One of my friends is a lot like Kirk from "Gilmore Girls" in
that she is always wearing a million different hats. I’m not kidding. She
recently told me that she realized four jobs is the most she can handle at
once—and she regularly walks that line.
So when she told me she was working as a night nanny (on top of
her full-time career, her many volunteer obligations and her highly involved
political activism), I shouldn’t have been surprised. Except, I was. Mostly
because I had never heard of a night nanny, and I was immediately intrigued by
My friend, and countless others like her, go into other people’s
homes and take care of their newborns while mommy and daddy get a full night’s
rest. And this can go on for months!
This friend’s full-time career is actually in public health, so
I naively assumed at first that this was simply an extension of her regular
job—maybe some kind of program being launched or tested to help mothers at risk
for postpartum depression. Because you can see the numerous practical applications there,
But, of course, a night nanny is an expense that probably
wouldn’t ever be paid for by any insurance company or government agency—it was
silly of me to even think that for a second. Instead, night nannies are a
luxury, a benefit afforded to those capable of paying $20 to $40 an hour for
I’ve had clients that don’t make
eye contact, that essentially throw their baby at me and shut the door. It
doesn’t feel good to be treated like a lower class.
Which got me thinking, what kind of people hire night nannies?
And what stories could those nannies tell?
It turns out, there are some doozies. I spoke to a handful of
night nannies on the condition of anonymity, and these are the stories they
“Most of the time, I
show up to work with no makeup on, in sweats, simply comfortable and ready to
spend a night waking up with babies. I’m also a new mom myself, so … there is no 'cute' happening for me.
"There was this one
father of triplets who was trying his best but was clueless. He would spend a
lot of time after his wife went to bed asking me questions about the babies.
Rare, because most husbands crash immediately once we get there, but like I
said, he was trying.
"This job lasted
several months, and eventually it transitioned into his offering me alcohol. I
always declined, stating I wanted to be professional and all-there to care for
his triplets. But then, it advanced to him making actual passes at me.
"I ended up having to
tell him that his behavior was out of line. I said, ‘I’m going to chalk this up
to you being sleep-deprived, so you should probably go get some rest. But if you
ever start acting sleep-deprived toward me again, I’ll have to tell my boss
and your wife.’
"Thankfully, it never
happened again, and he suddenly seemed to have a newfound respect for his
marriage. I know things can get strained between a couple right after a new
baby, and I’m sure that’s even more true after three new babies. But hopefully
he turned things around and started being the husband his wife needed him to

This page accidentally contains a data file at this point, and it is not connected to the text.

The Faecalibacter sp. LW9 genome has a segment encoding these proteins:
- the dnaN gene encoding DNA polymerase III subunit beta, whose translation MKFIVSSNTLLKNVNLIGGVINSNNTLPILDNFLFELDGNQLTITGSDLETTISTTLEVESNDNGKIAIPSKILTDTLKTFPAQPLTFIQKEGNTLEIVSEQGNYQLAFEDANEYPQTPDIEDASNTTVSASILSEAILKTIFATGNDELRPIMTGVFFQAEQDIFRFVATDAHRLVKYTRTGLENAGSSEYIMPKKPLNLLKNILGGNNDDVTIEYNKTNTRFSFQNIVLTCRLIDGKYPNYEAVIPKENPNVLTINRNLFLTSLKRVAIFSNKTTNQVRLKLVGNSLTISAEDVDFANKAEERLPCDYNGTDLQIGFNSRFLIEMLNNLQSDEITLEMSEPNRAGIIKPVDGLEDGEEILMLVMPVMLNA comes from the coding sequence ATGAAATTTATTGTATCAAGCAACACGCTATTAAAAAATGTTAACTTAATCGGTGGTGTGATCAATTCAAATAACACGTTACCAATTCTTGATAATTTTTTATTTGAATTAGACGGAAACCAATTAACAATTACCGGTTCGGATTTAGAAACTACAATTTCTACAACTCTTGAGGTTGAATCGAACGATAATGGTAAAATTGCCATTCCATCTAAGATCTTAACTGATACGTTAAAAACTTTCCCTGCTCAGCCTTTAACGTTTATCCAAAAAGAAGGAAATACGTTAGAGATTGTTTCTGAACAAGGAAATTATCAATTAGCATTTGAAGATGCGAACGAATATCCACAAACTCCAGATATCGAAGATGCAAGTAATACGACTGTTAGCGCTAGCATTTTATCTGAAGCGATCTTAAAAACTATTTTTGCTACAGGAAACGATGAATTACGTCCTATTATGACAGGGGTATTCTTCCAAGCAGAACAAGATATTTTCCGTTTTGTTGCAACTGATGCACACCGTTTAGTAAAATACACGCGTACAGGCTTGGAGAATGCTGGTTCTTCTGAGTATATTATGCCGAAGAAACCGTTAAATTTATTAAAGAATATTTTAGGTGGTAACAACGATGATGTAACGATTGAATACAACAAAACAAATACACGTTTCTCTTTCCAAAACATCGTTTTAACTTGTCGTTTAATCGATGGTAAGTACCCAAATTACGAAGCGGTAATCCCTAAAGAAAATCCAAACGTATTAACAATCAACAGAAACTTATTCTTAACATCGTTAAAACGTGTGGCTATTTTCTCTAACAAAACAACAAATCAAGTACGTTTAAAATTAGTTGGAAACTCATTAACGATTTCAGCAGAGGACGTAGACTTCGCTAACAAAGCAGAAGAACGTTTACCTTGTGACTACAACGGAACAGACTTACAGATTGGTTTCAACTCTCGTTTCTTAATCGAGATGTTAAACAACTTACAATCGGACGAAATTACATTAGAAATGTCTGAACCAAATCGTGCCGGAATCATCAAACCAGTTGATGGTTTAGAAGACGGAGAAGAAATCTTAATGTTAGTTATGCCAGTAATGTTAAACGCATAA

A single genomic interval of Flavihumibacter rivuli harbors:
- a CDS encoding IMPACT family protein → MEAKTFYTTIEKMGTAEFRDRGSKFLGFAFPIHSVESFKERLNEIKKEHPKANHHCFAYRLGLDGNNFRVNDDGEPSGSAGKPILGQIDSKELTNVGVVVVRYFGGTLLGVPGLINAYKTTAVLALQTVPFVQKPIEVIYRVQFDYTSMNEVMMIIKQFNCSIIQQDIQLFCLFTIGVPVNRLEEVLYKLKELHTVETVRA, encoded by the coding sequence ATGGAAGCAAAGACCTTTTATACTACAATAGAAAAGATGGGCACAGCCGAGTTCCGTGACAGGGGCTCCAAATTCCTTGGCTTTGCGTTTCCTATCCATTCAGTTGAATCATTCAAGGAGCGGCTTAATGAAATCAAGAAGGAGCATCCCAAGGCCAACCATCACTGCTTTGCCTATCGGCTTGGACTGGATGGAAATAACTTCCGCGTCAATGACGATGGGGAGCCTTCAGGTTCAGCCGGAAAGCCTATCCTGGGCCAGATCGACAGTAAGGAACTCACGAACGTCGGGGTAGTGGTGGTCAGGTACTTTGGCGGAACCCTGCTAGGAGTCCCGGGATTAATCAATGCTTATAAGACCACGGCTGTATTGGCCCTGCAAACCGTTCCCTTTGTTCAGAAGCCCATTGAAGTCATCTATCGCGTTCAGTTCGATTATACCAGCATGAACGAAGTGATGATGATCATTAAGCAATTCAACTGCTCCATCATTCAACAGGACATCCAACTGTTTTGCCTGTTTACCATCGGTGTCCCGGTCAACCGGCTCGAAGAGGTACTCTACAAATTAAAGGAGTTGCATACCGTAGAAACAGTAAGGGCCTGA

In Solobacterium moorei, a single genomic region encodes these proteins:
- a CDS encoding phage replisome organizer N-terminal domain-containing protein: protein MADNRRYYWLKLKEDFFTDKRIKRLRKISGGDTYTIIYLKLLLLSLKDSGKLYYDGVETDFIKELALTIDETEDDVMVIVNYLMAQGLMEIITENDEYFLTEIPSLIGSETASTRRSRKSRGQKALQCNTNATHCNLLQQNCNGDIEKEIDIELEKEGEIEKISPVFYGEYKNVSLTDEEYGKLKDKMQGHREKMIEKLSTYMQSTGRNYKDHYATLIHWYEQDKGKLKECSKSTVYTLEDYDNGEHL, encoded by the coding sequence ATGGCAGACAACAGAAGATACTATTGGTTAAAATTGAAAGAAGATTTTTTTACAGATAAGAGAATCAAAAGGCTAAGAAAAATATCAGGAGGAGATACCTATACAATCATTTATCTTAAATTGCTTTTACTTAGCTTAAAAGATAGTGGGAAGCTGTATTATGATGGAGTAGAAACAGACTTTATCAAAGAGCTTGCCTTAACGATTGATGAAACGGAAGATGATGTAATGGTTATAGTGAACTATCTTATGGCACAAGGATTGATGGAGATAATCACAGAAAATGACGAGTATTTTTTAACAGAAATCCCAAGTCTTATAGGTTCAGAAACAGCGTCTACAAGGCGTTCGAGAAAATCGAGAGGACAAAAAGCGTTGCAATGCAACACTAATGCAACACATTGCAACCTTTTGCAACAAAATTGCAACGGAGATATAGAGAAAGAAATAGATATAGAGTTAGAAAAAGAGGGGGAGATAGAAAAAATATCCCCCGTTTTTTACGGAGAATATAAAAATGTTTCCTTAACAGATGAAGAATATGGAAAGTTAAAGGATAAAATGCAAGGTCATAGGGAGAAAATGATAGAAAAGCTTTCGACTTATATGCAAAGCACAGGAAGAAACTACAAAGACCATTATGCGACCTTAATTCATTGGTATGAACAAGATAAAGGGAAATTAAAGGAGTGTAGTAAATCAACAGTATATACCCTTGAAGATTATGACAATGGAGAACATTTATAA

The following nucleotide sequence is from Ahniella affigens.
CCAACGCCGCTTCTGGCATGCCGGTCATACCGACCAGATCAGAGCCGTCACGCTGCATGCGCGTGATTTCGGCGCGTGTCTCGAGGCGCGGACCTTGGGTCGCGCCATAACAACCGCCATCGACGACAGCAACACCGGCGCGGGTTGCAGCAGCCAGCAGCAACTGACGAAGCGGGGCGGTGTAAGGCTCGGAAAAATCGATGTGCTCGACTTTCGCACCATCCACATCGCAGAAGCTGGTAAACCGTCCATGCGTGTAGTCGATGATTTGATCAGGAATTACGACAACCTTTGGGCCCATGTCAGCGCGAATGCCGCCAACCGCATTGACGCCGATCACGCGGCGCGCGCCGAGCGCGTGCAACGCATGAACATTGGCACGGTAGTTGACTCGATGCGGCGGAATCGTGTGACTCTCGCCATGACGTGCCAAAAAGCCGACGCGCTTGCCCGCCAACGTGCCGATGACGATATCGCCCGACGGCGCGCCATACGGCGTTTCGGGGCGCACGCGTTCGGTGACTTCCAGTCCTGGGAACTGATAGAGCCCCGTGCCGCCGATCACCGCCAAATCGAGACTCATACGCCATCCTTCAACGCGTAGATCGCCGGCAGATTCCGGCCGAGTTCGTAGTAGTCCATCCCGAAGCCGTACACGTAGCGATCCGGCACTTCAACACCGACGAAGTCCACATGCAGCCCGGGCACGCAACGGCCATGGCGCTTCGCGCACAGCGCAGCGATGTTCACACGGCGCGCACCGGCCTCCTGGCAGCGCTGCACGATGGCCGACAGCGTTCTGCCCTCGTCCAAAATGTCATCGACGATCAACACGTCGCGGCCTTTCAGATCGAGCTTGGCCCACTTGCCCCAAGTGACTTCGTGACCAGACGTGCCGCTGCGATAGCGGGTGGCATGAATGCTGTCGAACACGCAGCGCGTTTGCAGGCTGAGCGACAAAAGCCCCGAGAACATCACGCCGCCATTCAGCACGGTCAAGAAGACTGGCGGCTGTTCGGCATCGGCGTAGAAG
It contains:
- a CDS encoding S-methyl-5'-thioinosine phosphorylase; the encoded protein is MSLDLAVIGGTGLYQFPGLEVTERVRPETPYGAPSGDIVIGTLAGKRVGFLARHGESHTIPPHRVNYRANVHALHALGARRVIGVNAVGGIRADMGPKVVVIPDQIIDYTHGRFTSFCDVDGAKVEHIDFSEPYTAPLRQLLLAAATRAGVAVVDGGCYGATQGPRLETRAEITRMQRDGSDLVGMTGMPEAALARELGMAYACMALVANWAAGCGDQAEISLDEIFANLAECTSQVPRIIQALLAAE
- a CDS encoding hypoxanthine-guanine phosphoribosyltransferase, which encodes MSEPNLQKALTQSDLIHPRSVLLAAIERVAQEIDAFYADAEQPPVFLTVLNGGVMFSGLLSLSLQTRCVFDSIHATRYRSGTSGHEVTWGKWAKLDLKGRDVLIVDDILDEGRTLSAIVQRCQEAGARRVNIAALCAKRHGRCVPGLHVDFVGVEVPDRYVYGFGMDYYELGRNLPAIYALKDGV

Ugggggh! Right?!? You want to know the worst part, though? This
wasn’t the only story I heard like this. One nanny revealed she had a client
who tried to slide into bed with her, explaining that it was a “straight-up
So, apparently you don’t have to be a good person to hire a
night nanny. Night nannies are earning their wage, not only by spending all night
waking up with someone else’s baby, but also by putting themselves at risk of
having to deal with creepy husbands in the middle of the night.
Here’s to hoping you can trust your husband with the night nanny.
Still, most of the stories I heard were more positive. Some nannies talked about really starting to care for the families
they were helping, and even being hired on as long-term day nannies after their
night nannying gigs were over. One even said:
“I had a couple
thank me for preventing their divorce. They said that their marriage was
falling apart when their twins first arrived, but that letting them sleep
helped return sanity to their lives, and even helped the mom with her
Of course, there were also the complaints. Like this one:
treated like ‘the help’ is hard. It rarely happens, but when it does, it sucks.
I’ve had clients that don’t make eye contact, that essentially throw their baby
at me and shut the door. It doesn’t feel good to be treated like a lower class.”
And this one:
“The company I work
for is really clear about what is and is not included in our services. I am
there to care for the baby throughout the night, and when he/she/they are
sleeping, so am I. I had one client who simply could not accept this. She kept
saying that she was paying me for every hour I was ‘on the clock,’ and that I
should be working, even if the baby was sleeping. She wanted me doing her
laundry and her household chores, even though our contracts explicitly state
that’s not what we’re hired to do! She would also always try to keep us (me,
and the other nannies who worked for her on different nights) late, and would
threaten to get us fired if we spoke up. Thankfully, the couple who owns the
business I work for is amazing, and when I went to them, they immediately had